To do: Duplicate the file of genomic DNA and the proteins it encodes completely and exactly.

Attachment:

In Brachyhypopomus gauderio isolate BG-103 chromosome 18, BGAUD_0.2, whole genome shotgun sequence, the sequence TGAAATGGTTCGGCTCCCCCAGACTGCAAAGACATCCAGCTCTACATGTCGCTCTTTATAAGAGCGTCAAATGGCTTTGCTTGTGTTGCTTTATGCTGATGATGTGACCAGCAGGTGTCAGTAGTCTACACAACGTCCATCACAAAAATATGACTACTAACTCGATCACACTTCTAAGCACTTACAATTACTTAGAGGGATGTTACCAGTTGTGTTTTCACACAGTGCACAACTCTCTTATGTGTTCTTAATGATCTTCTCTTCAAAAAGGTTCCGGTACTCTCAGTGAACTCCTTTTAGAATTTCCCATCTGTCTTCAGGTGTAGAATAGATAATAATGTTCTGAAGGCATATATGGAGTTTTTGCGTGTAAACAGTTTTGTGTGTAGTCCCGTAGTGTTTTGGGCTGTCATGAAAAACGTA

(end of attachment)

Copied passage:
In Brachyhypopomus gauderio isolate BG-103 chromosome 18, BGAUD_0.2, whole genome shotgun sequence, the sequence TGAAATGGTTCGGCTCCCCCAGACTGCAAAGACATCCAGCTCTACATGTCGCTCTTTATAAGAGCGTCAAATGGCTTTGCTTGTGTTGCTTTATGCTGATGATGTGACCAGCAGGTGTCAGTAGTCTACACAACGTCCATCACAAAAATATGACTACTAACTCGATCACACTTCTAAGCACTTACAATTACTTAGAGGGATGTTACCAGTTGTGTTTTCACACAGTGCACAACTCTCTTATGTGTTCTTAATGATCTTCTCTTCAAAAAGGTTCCGGTACTCTCAGTGAACTCCTTTTAGAATTTCCCATCTGTCTTCAGGTGTAGAATAGATAATAATGTTCTGAAGGCATATATGGAGTTTTTGCGTGTAAACAGTTTTGTGTGTAGTCCCGTAGTGTTTTGGGCTGTCATGAAAAACGTA